I’ve noticed that when some people find out I’m dyslexic, their expectations regarding my intelligence and ability level automatically bottom out in their minds. I’m learning disabled, therefore I must be completely incapable of even the easiest task.
|What should we expect from our schools?
By Marlith (Own work) [CC-BY-SA-3.0 or GFDL],
via Wikimedia Commons
Of course, I know that’s wrong, as does anyone who understands what dyslexia really is, but when that same attitude is applied to a child, great harm can be done. If you’re told enough times that you can’t do something, or punished when you fail the first time you try, naturally your own expectation of what you can do spirals down the drain.
I personally feel certain expectations should remain high for the vast majority of students, whether they have some sort of disability or not. Given proper accommodations, encouragement and a chance to shine, many of them can eventually do anything “normal” kids can do. I’ve said that many times before, and I’ll continue believing that.
The question occurred to me, though, what sort of expectations should we have for our schools when it comes to students they classify as “special needs”? Should all we expect be day time childcare combined with basic education? Should we expect lessons in personal growth and exposure to job training? Should higher functioning kids who need a little extra help be provided therapy by the schools?
According to IDEA, the law protecting kids with learning disabilities, autism and other forms of differences, these students must be provided a Free and Appropriate Public Education, or FAPE. The NCLD web page offers a great informational page about that here.
Under that law, disabled kids are supposed to be granted the same opportunities as their non-disabled peers. According to the WrightsLaw web page, that means everyone is entitled to “educational benefit, [that] prepares them for further education, employment and independent living”. It makes sense. We as citizens, not just parents, but all citizens, should expect that from our schools.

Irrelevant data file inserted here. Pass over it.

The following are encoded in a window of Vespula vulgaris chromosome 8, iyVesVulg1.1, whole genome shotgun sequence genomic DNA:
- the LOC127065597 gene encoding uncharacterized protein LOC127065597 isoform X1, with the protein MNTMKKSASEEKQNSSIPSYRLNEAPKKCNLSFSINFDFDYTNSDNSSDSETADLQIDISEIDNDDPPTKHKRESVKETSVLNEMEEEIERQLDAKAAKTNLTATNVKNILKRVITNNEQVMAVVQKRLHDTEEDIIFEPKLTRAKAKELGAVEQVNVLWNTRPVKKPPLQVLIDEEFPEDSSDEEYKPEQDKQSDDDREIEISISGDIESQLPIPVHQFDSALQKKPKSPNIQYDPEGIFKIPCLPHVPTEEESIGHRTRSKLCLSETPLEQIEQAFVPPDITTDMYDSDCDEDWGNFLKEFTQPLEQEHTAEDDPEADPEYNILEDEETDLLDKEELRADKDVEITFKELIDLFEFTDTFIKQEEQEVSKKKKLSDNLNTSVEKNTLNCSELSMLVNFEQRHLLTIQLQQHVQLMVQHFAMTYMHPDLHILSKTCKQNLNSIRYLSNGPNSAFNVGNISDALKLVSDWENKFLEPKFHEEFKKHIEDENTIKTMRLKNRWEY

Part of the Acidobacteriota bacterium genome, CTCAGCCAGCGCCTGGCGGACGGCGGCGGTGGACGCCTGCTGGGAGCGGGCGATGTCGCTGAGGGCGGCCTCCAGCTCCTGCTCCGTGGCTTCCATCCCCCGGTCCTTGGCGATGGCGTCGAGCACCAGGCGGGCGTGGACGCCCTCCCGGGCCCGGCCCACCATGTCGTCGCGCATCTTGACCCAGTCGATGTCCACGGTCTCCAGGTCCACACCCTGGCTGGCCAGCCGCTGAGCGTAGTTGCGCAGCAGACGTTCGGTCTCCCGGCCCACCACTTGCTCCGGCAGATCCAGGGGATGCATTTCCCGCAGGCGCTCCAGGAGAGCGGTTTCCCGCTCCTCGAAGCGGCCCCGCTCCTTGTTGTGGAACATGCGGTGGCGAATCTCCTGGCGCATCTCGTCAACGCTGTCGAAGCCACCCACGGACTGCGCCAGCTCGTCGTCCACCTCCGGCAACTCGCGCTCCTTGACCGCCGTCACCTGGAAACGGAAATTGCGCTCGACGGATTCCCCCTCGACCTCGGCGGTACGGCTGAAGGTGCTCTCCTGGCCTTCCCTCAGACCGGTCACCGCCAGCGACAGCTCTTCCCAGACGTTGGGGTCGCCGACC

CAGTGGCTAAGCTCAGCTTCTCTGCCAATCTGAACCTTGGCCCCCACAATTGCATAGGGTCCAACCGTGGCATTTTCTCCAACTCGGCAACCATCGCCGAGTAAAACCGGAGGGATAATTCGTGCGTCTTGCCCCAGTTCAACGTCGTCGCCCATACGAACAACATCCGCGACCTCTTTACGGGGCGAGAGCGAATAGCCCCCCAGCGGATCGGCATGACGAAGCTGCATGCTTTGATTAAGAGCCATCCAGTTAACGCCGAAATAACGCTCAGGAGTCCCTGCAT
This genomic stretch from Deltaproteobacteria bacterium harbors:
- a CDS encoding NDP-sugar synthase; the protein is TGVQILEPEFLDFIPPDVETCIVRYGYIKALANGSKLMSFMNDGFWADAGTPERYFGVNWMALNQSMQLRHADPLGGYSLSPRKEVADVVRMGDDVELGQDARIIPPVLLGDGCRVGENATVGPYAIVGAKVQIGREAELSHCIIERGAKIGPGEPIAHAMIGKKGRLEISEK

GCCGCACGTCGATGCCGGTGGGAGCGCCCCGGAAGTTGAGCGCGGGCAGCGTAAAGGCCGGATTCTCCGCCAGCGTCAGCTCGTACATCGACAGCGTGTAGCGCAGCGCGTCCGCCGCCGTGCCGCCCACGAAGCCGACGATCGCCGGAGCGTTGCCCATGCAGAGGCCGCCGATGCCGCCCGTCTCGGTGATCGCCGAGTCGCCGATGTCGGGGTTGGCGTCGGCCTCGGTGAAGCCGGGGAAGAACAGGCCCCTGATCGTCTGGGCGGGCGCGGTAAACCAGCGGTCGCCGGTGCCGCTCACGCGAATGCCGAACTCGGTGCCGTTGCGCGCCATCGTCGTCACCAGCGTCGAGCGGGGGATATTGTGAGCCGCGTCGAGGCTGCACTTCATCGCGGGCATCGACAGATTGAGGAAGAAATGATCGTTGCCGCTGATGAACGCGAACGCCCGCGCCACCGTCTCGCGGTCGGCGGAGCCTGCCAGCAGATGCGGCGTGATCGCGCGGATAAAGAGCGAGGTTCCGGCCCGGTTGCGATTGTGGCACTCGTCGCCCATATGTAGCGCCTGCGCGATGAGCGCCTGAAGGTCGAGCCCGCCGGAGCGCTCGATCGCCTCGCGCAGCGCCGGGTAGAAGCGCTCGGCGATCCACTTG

Granted, every situation is different, and not all children will grow into self-sufficient adults, but it seems as if some schools aren’t living up to that expectation. There are many, many reasons for that. Politics get in the way, as does corruption, lack of funding, school location, crime and a huge assortment of other factors.
Like with individual students, each school faces its unique set of challenges. That’s where involvement with local communities and politics comes in. One of the nice things about the United States is that no matter how jaded you get in regards to how the government is run, you can still make phone calls, write letters, attend town hall meetings and take part in elections.
Tonight may be a good way to get to know your neighbors better, actually, as it’s National Night Out. If this morning’s migraine doesn’t come back, I plan on attending mine. If it does? Well, I’ll hide in my dark corner and wish I could take part without huge amounts of pain making communication impossible.
That got a bit off track.
The point is, as always, disability shouldn’t change your overall expectation of someone’s potential. Of course, it won’t be easy, and it may seem impossible at times, but the underdogs out there can surprise us when they’re given the tools they need.